Friday, 13 April 2012


Four months after the budget proposals were submitted to the National Assembly and one month after the lawmakers passed the estimates with adjustments, the 2012 Appropriation bill has now become law.

President Goodluck Jonathan yesterday signed the 2012 Appropriation Bill into law, but
with a stern warning to Ministries, Department and Agencies (MDAs) against lobbying to distort the allocations in the budget.

He threatened to sack any head of parastatal who engages in lobbying the National Assembly to increase the 2012 budgetary provisions which he said distorts budget implementation and therefore, attainment of targets and development.
The 2012 budget is to the tune of N4.7 trillion.

President Jonathan said security reports at his disposal indicted some heads of parastatals whom he promised to use as scapegoats to prove to others that government would no longer tolerate a situation where people branzenly influenced the inclusion of figures not considered and captured during budget preparations.

He warned that no family, organisation or country can develop or make progress without planning, pointing out that since his stint in office, he had realised that the greatest impediment to development was the fact that the federal government budget was not always based on proper planning, as figures released by the ministries of planning and finance end up being distorted along the line.

The President said: “I will continue to plead with the National Assembly that if there are heads of parastatals that come to you to lobby, drive them away. This year we clearly frown on it and I am going to use some heads of parastatals, because I got security report that they came to lobby for their budgets to be increased, as examples.

“I will ask them to leave because we cannot run a country without planning; we cannot run a budget that is not based on planning. These figures don't just come from the blues, people sat down and compute and see how it fits into fiscal responsibility and other issues. So we will not allow a situation where one person, because of personal interest, will distort the budget of a nation.

He explained that the late passage of the 2012 budget was due to the changes in the cabinet, the appointment of new ministers and other programmes that he described as choking.

Jonathan said to guard against late budgeting; MDAs will have to defend their 2013 budgets between May and June so that between July and August they would have been through while he would be submitting the appropriation bill to the National Assembly in September.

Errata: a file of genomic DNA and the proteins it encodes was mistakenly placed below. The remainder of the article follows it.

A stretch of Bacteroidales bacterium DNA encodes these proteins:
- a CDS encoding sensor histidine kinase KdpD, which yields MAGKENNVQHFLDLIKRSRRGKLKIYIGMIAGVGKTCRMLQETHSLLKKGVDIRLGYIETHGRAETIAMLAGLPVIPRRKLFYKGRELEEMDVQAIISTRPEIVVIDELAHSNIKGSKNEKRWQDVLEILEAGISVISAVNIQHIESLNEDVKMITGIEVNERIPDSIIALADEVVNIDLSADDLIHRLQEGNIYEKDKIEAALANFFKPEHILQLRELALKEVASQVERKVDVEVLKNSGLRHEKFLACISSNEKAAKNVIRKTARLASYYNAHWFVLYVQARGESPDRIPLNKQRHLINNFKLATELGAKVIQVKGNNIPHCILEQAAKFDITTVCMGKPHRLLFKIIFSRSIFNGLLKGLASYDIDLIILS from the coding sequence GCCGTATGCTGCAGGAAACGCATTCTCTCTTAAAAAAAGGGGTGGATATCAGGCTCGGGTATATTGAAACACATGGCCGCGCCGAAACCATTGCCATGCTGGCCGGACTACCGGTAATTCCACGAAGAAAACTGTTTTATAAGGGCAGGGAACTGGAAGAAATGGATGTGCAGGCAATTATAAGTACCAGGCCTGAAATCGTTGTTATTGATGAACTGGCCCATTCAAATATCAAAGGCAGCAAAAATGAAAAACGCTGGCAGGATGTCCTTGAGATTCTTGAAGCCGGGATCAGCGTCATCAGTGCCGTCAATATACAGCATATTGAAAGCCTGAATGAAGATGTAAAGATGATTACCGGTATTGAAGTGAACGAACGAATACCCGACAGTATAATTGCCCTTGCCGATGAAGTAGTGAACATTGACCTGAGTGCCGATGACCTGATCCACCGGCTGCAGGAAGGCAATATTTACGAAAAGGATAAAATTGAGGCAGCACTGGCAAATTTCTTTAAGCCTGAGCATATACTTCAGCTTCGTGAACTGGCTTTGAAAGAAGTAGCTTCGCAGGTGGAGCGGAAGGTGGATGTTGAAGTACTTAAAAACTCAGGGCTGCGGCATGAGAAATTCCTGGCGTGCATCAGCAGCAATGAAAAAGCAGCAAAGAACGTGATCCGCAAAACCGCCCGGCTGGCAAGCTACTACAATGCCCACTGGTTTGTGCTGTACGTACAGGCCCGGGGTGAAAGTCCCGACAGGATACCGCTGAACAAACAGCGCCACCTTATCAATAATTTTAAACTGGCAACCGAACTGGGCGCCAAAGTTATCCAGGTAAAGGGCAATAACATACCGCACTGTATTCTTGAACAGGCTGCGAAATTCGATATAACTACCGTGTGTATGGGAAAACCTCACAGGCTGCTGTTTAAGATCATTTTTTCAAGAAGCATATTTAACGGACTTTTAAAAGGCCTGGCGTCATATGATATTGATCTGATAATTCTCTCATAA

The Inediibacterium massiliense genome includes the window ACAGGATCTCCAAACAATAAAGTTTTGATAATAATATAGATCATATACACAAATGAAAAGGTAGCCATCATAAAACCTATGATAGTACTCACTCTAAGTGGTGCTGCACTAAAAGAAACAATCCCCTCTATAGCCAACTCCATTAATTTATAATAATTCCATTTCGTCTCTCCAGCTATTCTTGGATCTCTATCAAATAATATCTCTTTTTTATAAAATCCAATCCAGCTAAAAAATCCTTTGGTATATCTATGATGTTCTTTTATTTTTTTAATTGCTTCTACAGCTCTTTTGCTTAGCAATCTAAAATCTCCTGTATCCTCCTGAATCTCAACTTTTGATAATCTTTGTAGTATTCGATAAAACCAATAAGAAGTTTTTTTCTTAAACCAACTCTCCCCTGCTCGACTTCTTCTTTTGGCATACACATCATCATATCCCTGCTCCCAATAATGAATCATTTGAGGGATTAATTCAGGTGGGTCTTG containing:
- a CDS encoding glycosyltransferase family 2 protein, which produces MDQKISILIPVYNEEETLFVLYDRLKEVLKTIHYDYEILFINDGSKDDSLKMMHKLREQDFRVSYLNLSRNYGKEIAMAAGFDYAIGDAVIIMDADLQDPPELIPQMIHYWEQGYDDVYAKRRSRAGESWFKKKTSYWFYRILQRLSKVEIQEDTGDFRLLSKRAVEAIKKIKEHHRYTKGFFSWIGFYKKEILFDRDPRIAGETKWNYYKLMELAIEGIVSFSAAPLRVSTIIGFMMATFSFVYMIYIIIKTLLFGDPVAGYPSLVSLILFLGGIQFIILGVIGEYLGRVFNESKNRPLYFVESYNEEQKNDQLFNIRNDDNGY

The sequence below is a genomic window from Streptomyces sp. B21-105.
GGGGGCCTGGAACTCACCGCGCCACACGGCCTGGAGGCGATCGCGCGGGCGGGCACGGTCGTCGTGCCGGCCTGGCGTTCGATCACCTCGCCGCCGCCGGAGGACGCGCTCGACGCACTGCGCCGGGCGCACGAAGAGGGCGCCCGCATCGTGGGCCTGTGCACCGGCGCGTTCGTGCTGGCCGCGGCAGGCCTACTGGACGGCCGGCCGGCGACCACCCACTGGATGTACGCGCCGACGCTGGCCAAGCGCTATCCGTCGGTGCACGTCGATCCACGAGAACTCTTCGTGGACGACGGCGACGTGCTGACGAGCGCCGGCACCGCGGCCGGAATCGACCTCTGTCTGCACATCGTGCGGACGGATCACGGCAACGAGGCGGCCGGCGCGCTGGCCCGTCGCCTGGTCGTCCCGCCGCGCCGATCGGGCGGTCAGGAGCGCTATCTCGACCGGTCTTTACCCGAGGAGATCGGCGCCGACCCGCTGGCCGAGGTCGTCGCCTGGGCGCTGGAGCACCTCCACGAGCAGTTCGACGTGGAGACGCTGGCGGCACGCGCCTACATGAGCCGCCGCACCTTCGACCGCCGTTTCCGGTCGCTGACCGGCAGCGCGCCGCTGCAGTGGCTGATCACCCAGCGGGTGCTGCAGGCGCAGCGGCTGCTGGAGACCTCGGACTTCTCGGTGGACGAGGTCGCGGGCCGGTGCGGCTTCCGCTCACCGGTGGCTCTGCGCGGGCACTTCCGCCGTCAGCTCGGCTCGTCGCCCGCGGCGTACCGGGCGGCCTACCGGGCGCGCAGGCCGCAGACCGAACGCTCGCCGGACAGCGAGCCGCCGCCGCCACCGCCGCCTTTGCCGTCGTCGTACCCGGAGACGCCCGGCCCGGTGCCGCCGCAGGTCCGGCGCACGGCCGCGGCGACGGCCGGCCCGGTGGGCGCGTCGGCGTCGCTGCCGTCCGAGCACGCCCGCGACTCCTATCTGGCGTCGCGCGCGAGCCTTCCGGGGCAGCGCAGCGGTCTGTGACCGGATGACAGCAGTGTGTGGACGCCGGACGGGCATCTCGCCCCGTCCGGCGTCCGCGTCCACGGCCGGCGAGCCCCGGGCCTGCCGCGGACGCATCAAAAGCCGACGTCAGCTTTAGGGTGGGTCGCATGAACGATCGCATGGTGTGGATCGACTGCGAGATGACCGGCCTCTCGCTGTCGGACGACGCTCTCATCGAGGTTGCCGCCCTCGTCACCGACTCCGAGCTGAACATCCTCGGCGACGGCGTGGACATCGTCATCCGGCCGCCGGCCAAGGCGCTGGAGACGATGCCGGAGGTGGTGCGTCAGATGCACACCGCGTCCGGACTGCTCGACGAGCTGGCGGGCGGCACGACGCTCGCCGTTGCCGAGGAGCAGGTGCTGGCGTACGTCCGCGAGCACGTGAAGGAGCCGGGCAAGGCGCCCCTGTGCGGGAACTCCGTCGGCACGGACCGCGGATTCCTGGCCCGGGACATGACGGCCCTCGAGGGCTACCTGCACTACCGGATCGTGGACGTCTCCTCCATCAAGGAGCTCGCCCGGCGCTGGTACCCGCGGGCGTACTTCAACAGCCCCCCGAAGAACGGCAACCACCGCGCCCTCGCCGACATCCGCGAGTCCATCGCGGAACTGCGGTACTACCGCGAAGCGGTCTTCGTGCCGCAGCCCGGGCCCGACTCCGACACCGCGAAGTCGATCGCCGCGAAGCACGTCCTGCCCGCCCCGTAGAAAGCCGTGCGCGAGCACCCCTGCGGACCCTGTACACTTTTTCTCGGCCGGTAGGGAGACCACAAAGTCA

That way, he explained, the National Assembly would have sufficient time to have robust debates and inputs into the budget and have it passed on time to make implementation to commence in January and end in December.
He said he would no longer allow extension of budgetary periods into the New Year.

He recalled submitting a budget proposal of N4.479 trillion on December 13, 2011 for the 2012 budget with the oil benchmark set at $70 a barrel.

The initial budget, he continued, had a capital budget of N1.32 trillion and a recurrent of N3.429 trillion in the hope that the planned full deregulation of the downstream petroleum sector would commence. However, he said this had to change as he listened to the protesting voices of Nigerians and a partial removal of subsidy on petrol was adopted.

Even at that, Jonathan said his administration had to review the revenue and expenditure profile of the budget to make provision for N888 billion fuel subsidy in the budget.

He said on March 15, the National Assembly adjusted the benchmark to $72 dollars and passed a budget of N4.697 trillion with N1.34 trillion capital for capital and N3.357 trillion for recurrent expenditure, a situation that he admitted led to lengthy discussions that produced the budget.

“The budget has an aggregate expenditure of N4.697 trillion (excluding the appropriation of N180 billion for programmes and projects encapsulated under the SURE progamme). The total Federal Government revenue forecast is N3.561 trillion based on a benchmark oil price of US$72 per barrel, which is US$2 higher than the initial proposal of US$70 per barrel. The additional resources were used to increase the capital and to reduce the deficit to a manageable level that we can finance without excessive borrowing.
Jonathan gave the details of the expenditure as follows:

“Capital Expenditure is N1.34 trillion, which is 28.5 per cent of the aggregate expenditure. One of the main goals of this administration is to complete and exit the large stock of on-going projects and programmes. Thus, the 2012 budget is focused on completing viable on-going projects, in accordance with the Transformation Agenda, which will quickly deliver tangible and significant added value to Nigerians.

“Non-debt Recurrent Expenditure is at N2.425 trillion, which is 52 per cent of the total budget compared to 54 per cent of the aggregate budget in 2011. This is in line with Government’s determination to correct the structural imbalance in our expenditure profile where recurrent spending has outstripped the growth of spending on capital projects in recent times. Statutory Transfers is N372.59 billion.

“Based on the above and in line with Government’s medium-term strategy, the share of the recurrent spending in aggregate expenditure has declined from 74.4 per cent in 2011 to 71.5 per cent in 2012. The deficit is 2.85 per cent of GDP, which is in line with the provisions of the Fiscal Responsibility Act, 2007, which pegs this at 3 per cent of GDP.”

He said the gains so far made in the economy through strict implementation of policies had led to improved living standards of the people and that his drive was to focus on investments that will lead to sustained economic growth and create jobs.
 By Ahamefula Ogbu in Abuja
for thisdaylive.com

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